At one newspaper, a newsroom manager lost his wife to breast cancer. During his wife’s extended illness, the employee felt no compassion from his boss instead he endured complaints about his relatively low level of production. On his first day back to work after the funeral his boss said, “I guess you’ll be working those 12-hour days again.” The journalist, who was now raising two young children on his own, quit.

In another example, a health care employee finally got pregnant after many years of trying, only to deliver a stillborn baby in her eighth month. When the woman’s boss stopped by her hospital room, she assumed he was there to offer his condolences. Instead he had come to ask her when she would return to work. Shocked at his lack of compassion, the woman applied to be transferred to another unit, and her manager—who ran a very busy and stretched unit—lost a valued employee with more than ten years of experience.

As a colleague of ours once remarked, there is always grief somewhere in the room. One person may be feeling personal pain due to a death in the family. Another may find personality conflicts in the workplace unbearable. Still another may be watching a colleague struggle with a serious illness and not know how to help. You can’t eliminate such suffering, nor can you ask people to check their emotions at the door. But you can use your leadership to begin the healing process. Through your presence you can model behaviors that set the stage for the process of making meaning out of terrible events. And through your actions you can empower people to find their own ways to support one another during painful times. This is a kind of leadership we wish we would never have to use, yet it is vital if we are to nourish the very humanity that can make people—and organizations—great.


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Here’s Why It Hurts When People Say, “All Lives Matter”

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By Scott Barbour/Getty Images.

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“Black Lives Matter”Yes, we do. Period. In its simplest definition, to matter means to be of importance, significance, and consequence. And for many in the African-American community, saying “Black Lives Matter” is our way of declaring that we are important, our issues are important, and neither we as individuals, nor the issues that impact us, will be discarded, overshadowed, treated as nonsense, or accused of “playing the race card” anymore. No. We matter.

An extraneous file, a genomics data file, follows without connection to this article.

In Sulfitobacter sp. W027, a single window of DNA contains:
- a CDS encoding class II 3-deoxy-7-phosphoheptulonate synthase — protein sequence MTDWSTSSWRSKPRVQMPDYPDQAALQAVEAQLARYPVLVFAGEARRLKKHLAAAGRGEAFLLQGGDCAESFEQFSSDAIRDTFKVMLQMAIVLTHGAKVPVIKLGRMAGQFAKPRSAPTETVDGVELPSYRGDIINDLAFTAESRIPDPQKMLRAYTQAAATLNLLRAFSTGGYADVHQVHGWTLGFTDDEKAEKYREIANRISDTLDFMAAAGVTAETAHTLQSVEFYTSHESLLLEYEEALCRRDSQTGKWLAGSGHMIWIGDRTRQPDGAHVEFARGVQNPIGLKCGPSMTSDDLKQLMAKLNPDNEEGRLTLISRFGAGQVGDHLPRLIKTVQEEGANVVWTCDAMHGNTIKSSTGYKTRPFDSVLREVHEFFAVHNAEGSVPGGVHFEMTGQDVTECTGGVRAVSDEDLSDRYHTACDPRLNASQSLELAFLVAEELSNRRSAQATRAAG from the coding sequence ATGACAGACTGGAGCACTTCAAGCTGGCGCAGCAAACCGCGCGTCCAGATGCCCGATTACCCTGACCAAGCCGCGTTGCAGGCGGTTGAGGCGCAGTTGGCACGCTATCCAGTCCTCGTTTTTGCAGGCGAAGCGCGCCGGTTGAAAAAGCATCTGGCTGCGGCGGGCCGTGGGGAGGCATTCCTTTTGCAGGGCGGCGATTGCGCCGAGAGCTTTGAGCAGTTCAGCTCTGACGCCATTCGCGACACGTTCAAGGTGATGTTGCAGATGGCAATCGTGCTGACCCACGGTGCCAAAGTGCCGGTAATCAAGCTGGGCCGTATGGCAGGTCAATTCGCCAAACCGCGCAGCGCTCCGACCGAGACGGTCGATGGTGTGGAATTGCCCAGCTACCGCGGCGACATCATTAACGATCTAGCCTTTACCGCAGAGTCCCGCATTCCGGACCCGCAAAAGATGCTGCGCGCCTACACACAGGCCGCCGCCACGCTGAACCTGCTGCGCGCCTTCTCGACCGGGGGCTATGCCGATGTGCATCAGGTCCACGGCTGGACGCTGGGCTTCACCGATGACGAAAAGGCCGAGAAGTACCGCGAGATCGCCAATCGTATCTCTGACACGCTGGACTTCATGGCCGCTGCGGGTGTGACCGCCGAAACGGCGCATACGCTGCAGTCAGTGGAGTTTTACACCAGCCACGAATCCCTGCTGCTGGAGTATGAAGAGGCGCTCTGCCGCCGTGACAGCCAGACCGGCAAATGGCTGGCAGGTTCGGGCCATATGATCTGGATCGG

Saying “Black Lives Matter” is neither separatist nor racist. It is not anti-white, and, contrary to what some in the media may say, it is definitely not anti-police. It does not denote, promote, or support hatred of or violence against any ethnic group. Let me say that again: it does not promote or support hatred or violence against any group. It is about promoting the love of self and African-American rights to equal justice and fairness.

In no way does valuing the lives of black people in America and the global diaspora mean de-valuing the lives of anyone else. That’s why many of us feel a sense of confusion, bewilderment, and, yes, anger, when people shout “All Lives Matter” as a counter to “Black Lives Matter.” After all, we as African-Americans have supported America in nearly every moment of victory and crisis this country has witnessed.

In nearly every war this country has fought, from the War of Independence to Vietnam and Iraq, African-Americans have jumped at the opportunity to serve and fight for freedom—even when they were being denied those same freedoms at home.

When terrorists attacked America on September 11, African-Americans stood in solidarity with every American on that day and every day since.

Domestically, when horrific shootings erupted in places such as at Columbine, Virginia Tech, and Sandy Hook, we cried, grieved, prayed, and supported the families of those who lost their children just like every other American did.

When gunmen opened fire in Orlando two weeks ago, we too prayed, participated in vigils, and changed our social-media avatars to L.G.B.T.-friendly rainbow flags in solidarity.

Even in this era of fierce debate around the issue of police brutality, many of us African-Americans make it a point to articulate our support for the 99 percent of police that do their honorable, thankless job right. And each time police officers have been killed or murdered in the line of duty, from Wenjian Liu and Rafael Ramos in New York in 2014 to Michael Smith, Lorne Ahrens, Michael Krol, Patrick Zamarripa, and Brent Thompson in Dallas just a week ago, we too mourned and honored those who died. To give just one example, after the events in Dallas, an African-American boy asked his mother if he could hug one of the officers. That led to a long line of people of all colors and backgrounds showing their support for the grieving men and women in blue.